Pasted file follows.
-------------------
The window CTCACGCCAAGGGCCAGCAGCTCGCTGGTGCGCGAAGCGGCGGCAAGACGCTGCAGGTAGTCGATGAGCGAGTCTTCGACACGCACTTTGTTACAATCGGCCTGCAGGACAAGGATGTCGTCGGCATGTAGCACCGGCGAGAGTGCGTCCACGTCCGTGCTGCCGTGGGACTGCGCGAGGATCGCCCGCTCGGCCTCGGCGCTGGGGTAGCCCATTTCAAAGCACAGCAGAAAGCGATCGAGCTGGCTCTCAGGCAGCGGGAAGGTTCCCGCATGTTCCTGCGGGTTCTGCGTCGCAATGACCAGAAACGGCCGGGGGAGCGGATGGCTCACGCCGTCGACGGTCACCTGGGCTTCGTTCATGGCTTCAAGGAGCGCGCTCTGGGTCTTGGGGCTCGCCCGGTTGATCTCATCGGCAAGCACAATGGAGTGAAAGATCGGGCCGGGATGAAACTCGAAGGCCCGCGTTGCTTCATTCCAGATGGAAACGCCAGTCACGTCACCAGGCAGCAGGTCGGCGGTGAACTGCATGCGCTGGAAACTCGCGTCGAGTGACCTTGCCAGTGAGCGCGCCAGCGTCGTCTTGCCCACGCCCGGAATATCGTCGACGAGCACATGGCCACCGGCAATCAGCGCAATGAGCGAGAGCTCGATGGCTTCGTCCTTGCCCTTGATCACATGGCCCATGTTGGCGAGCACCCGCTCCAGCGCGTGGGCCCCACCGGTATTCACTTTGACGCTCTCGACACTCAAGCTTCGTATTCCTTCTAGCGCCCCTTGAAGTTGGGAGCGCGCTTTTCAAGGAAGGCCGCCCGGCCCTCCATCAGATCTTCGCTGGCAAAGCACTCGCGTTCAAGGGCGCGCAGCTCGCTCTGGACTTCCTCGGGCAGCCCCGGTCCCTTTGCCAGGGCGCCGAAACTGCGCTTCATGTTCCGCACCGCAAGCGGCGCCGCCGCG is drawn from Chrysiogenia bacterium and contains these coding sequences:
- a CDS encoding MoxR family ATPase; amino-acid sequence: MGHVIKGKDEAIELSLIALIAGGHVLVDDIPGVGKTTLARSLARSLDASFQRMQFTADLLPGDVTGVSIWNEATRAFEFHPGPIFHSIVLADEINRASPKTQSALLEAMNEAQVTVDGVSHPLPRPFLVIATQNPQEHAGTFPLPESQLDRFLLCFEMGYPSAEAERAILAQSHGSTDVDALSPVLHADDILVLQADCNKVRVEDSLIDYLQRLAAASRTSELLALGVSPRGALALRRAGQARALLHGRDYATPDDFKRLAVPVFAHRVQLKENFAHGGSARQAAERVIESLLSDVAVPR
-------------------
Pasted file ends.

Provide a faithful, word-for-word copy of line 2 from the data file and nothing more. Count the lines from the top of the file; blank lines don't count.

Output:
- a CDS encoding MoxR family ATPase; amino-acid sequence: MGHVIKGKDEAIELSLIALIAGGHVLVDDIPGVGKTTLARSLARSLDASFQRMQFTADLLPGDVTGVSIWNEATRAFEFHPGPIFHSIVLADEINRASPKTQSALLEAMNEAQVTVDGVSHPLPRPFLVIATQNPQEHAGTFPLPESQLDRFLLCFEMGYPSAEAERAILAQSHGSTDVDALSPVLHADDILVLQADCNKVRVEDSLIDYLQRLAAASRTSELLALGVSPRGALALRRAGQARALLHGRDYATPDDFKRLAVPVFAHRVQLKENFAHGGSARQAAERVIESLLSDVAVPR